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Can I use 3 in 1 oil for lubricating the axis?

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3 in one is an lubricant only, it is not WD40

The company that owns the brand 3in1 is called WD40 Company hence the confusion

I have been using 3in1 on my UM2 for almost three years it is recommended for sewing machines, so I plan to continue using it, unless anyone knows better ?

 

While it can work, it can damage the shafts, also if it lands on any electronic component it can damage it. So yea, not recommended. But hey, even butter can work!

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While it can work, it can damage the shafts, also if it lands on any electronic component it can damage it. So yea, not recommended. But hey, even butter can work!

 

I have done a lot of research today trying to ensure I am using the correct lubrication product for my UM2, I have ordered some clear oil (marketed as Connex) which is very highly recommended for sewing machines

neotko do you have a source for your comment that 3 in one could cause damage to the shafts ?

I can confirm I have no plans to pour 3 in one on to any of the electronics or even butter for that mater

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3 on 1 removes dust and oils. WD40 is the same but other brand and use to have some oil. So while it can work to leave it clean (if used after disassembling the parts) you end up running the bushings without lubrication so the erosion will end up eating the shafts external metal, making dents and worsening the smooth movement. Ofc bushings and shafts can work with almost zero oil but is better just oil to have a thin film of oil between the parts and protect them both + smooth movement.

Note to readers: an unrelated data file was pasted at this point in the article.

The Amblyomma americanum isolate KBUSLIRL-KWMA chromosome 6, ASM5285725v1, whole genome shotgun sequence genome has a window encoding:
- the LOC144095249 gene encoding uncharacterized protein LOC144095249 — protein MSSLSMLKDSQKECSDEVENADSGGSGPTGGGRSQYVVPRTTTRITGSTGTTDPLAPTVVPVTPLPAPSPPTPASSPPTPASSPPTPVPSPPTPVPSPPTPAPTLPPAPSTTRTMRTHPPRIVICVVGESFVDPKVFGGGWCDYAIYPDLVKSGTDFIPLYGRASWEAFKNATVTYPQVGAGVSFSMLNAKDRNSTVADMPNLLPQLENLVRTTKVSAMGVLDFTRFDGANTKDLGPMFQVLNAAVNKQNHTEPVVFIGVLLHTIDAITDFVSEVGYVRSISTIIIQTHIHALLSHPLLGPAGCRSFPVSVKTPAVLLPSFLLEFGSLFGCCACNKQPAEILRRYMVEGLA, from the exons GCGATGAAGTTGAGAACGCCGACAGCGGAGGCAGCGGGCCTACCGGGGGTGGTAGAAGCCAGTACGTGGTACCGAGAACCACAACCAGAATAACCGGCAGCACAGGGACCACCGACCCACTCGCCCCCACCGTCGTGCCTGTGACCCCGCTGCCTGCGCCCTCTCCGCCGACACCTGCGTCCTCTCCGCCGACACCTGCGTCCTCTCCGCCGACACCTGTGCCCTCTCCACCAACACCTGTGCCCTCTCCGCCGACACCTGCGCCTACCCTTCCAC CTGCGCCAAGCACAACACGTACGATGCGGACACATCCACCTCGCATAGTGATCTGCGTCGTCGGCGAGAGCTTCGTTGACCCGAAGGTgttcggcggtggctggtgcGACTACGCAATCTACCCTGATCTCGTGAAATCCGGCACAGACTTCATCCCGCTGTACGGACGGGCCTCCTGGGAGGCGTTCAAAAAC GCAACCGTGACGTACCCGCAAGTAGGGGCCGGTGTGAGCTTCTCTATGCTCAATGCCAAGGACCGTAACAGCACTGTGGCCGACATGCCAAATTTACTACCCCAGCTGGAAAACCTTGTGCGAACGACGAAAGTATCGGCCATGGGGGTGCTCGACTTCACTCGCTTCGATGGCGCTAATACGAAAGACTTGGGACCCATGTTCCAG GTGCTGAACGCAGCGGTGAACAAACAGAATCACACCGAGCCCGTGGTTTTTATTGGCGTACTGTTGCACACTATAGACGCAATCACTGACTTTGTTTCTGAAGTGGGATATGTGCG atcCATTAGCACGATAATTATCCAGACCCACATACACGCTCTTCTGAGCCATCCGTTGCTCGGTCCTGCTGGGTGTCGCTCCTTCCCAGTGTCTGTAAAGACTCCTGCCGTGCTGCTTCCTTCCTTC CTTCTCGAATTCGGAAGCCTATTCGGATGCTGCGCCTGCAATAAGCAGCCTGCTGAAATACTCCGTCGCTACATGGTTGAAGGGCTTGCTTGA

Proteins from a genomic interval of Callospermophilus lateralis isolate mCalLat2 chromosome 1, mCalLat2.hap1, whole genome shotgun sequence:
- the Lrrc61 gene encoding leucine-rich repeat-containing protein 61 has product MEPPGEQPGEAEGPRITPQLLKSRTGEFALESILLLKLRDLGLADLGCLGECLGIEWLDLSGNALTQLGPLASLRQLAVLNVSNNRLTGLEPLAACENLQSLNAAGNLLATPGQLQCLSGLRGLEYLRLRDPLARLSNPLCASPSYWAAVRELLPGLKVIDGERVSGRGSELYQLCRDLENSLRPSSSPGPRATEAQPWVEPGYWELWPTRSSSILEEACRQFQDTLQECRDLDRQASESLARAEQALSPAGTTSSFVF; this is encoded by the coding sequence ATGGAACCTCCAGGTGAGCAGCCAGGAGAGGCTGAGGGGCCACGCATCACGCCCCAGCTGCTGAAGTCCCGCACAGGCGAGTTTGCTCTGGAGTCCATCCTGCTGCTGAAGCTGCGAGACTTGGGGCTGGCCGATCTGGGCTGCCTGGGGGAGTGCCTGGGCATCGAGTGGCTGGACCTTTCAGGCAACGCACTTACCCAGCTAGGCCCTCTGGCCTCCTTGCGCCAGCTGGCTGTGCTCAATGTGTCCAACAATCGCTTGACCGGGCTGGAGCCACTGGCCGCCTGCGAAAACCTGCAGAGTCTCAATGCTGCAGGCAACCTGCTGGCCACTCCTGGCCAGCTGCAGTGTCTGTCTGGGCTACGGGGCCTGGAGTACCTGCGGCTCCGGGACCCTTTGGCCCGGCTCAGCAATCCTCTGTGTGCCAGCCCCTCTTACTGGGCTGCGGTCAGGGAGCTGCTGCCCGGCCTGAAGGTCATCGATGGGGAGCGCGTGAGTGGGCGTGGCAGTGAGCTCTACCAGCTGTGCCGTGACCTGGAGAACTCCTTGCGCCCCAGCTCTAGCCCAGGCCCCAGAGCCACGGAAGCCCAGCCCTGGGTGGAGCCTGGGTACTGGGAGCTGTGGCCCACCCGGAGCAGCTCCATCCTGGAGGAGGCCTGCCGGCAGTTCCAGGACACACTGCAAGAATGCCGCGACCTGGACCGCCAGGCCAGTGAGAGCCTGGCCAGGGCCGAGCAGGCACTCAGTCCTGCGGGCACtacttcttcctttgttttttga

This IMO

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Hmmmm - I think there may be some confusion - WD40 is a penetrating oil/cleaner and water dispersal *(hence WD) agent and is used on electrical (cars) to push water away where it is shorting the engine (traditionally sprayed on spark plug leads) and works brilliantly. Also good to a degree as a penetrating oil.

3in1 is a lubricating oil (yes there are other products in the range now that are spray cans etc - so to be clear I am talking about the DRIPPING OIL) and is fine for use on all your axes except the Z axix which should be grease.

So if you are spraying it - then NO - if you are dripping it then YES :)

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I use 3-in-1 on my machine. It always leaves a light film of oil and I don't see any shaft wear. We use the same oil on a bunch of our machines in the shop, which is the primary reason I use it.

As Jameshs pointed out, only get the drip kind! There is a 3-in-1 garage door lubricant, and I believe some other iterations that are spray on. Most of these have silicone or lithium additives to leave a heavy coat of lube, which attracts dirt quickly and makes the black mess. This is fine on garage doors with a lot of slop, not so much on linear guides.

The main thing to remember is to clean your guide rods!!!! Any lube that stays on any surface WILL attract dust and give you that black cloth when you wipe it. When you oil your machine, wipe the surfaces down with a little isopropyl alcohol, then again with a clean rag with isopropyl. Then wipe on your oil. Lubing dirt does not do anyone any favors.